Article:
So do you throw the character into social situations where they cant use their intimidation or strength stat and are forced to improve social stats, or let them awkwardly blunder through threatening everybody. Honestly the first sounds like it could tick the struggle and satisfaction part of someones brain. And you have a more fleshed out and well rounded character for it, perhaps even if they fail they have some minor success in the exchange and get a little stat boost because of it.
Usually stats takes the focus off the story and the importance of making the right choice. "Hey, it doesnt matter if I make a blunder in my choices because I can just muscle or charisma my way through it." So having a way to reconcile the two or fix that would be dope.
It sort of takes all the heart out of the characters struggle and upholding their ideals on a narrative level when done poorly. I think games that realize this tend not to get too wrapped up trying to take the plot too seriously and let people enjoy it for the number crunching thing it is, are generally the most successful storygames with stats. They sort of remove the chances for serious bulnders and are played for the funsies rather than emotional involvement.
And usually the goal of the game is to slay the big bad and take the treasure trove which will increase in game monies because its all about the numbers. Even though there isnt really much tension or suspense.
Otherwise failing to blend them would take the tension out of a scene, knowing you can get through it simply because the numbers are up. So thats something else that would require some kind of creativity to successfully merge.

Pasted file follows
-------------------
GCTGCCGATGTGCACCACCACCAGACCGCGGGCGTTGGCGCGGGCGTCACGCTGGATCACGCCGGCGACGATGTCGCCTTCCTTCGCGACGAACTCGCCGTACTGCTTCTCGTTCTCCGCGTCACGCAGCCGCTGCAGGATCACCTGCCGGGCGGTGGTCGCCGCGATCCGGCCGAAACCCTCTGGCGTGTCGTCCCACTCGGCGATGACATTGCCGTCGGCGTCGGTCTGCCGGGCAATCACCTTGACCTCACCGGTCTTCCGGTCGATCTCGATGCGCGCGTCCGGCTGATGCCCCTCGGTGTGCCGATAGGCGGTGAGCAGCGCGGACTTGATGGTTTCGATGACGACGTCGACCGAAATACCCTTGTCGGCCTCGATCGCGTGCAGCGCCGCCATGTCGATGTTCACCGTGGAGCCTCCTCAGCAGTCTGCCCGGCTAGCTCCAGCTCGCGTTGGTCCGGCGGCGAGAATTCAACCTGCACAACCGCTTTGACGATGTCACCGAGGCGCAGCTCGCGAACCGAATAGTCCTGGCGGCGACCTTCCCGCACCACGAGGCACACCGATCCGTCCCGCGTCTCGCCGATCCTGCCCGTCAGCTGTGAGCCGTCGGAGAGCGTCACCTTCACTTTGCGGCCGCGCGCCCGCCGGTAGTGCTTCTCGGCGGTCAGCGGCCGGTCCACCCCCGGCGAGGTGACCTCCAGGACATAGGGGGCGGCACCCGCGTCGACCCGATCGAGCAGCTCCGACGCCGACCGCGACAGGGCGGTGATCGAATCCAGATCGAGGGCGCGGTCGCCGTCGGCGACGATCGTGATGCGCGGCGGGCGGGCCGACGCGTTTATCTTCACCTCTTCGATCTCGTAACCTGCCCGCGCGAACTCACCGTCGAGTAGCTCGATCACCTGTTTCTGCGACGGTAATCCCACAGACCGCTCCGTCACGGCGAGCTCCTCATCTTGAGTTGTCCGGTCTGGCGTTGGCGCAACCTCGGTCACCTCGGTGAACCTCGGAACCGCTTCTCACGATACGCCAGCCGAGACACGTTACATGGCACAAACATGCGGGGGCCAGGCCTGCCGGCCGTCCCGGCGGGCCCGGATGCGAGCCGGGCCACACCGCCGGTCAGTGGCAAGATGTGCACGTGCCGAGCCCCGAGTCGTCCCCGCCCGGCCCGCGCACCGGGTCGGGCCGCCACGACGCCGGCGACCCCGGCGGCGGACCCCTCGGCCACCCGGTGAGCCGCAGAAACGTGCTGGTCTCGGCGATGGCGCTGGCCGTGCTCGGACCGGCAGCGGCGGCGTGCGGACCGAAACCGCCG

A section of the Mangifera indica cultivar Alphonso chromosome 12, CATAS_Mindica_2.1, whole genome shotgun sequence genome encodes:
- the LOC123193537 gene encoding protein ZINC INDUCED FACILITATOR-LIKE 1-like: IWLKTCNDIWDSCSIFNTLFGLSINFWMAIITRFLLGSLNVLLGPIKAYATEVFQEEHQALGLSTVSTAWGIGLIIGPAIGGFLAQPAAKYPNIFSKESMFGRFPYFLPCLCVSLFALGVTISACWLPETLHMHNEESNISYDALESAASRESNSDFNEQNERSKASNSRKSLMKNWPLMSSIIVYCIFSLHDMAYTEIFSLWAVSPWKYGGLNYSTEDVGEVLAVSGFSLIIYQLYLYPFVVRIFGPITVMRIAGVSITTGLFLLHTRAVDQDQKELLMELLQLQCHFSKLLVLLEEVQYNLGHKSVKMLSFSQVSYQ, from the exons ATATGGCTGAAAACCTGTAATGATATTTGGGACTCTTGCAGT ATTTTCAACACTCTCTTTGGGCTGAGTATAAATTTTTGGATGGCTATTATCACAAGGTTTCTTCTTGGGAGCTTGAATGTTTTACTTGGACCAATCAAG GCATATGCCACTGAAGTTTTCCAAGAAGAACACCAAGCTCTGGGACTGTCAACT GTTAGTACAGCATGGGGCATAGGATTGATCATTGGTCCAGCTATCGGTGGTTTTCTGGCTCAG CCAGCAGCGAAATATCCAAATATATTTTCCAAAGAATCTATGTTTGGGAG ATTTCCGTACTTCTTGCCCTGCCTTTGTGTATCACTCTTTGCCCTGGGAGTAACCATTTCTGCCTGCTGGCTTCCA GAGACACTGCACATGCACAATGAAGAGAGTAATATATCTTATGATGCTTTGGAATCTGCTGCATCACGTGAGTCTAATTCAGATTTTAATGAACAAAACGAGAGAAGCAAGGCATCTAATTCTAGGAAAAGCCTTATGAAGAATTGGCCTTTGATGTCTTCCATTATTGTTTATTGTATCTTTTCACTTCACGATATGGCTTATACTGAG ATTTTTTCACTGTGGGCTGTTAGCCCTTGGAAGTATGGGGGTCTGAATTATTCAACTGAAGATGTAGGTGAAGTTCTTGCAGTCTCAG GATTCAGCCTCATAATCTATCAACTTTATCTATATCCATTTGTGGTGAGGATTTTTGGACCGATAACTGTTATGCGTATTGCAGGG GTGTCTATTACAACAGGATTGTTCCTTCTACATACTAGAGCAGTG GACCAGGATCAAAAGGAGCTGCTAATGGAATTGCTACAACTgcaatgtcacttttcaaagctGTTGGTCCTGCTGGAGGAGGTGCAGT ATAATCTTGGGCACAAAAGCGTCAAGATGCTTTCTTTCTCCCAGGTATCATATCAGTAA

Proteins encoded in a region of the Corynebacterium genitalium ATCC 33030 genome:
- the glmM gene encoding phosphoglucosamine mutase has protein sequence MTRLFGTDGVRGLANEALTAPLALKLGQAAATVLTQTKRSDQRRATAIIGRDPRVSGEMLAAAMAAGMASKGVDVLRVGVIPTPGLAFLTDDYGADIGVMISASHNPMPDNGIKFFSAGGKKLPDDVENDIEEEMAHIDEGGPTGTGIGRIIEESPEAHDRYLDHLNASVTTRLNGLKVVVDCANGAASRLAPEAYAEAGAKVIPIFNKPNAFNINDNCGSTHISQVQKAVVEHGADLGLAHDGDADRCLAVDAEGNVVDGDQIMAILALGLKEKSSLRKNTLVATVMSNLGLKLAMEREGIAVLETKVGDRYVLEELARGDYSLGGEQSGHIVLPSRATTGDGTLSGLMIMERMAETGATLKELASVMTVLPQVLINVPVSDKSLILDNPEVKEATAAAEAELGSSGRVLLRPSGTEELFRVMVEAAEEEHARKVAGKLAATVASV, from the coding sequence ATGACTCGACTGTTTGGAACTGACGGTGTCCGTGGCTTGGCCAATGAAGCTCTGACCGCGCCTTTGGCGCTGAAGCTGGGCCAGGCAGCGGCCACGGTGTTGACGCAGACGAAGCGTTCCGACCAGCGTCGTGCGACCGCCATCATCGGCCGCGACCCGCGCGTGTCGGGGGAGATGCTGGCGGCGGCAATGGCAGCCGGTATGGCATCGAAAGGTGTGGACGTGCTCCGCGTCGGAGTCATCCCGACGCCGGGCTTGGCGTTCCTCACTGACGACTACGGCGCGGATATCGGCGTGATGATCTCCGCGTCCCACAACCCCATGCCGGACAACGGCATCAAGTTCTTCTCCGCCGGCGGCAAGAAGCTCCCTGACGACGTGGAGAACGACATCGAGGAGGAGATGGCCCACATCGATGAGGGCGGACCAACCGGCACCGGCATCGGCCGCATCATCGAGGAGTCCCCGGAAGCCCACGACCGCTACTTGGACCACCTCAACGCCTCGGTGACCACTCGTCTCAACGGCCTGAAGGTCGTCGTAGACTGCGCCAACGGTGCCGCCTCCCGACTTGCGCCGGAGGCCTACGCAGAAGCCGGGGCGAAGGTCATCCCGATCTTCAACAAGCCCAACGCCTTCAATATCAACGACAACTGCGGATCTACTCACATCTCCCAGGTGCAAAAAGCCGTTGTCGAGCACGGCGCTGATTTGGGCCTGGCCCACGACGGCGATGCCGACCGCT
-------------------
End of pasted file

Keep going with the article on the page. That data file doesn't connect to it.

However, if it was done well then it could actually be really satisfying. A character with heart and personality, and a story with scope and ambition that also works well with being an rpg.
Big narrative stories like Eternal focus more on the aspects that make a character memoriable in ways simply getting bigger numbers cant. If Eternal did go the route of using stats, for that particular style of storygame it would cheapen the experience (or perhaps not, I feel like End could also merge them well if he was inclined to use stats).
Yeah really the issue I am beginning to think isnt even with stats but the fact the majority of people that try to blend it all together fail because they put no effort and thought into it, and at a place like cog they are often rewarded and praised for their bland work.
Normally I would be tempted to say it should really just be either or when it comes to storygames (stats or no stats). I feel like you have a pretty good idea worked out for how to blend narrative and story with numbers together, having experience with both things.
I think as long as you make the choices AND the stats matter in a convincing way it should be good. Honestly its probably easier than it would seem. The only real difference being that it takes some effort to do, which not a lot of cog authors seem willing to do.
Anyways I am confident you would be willing to put in the effort and thought to make it all work and I cant wait to read your epic when its done.
Im not sure if Ive actually answered the question or not but to boil it down it all comes to the stats mattering, having a visible effect, and flowing seamlessly into the story.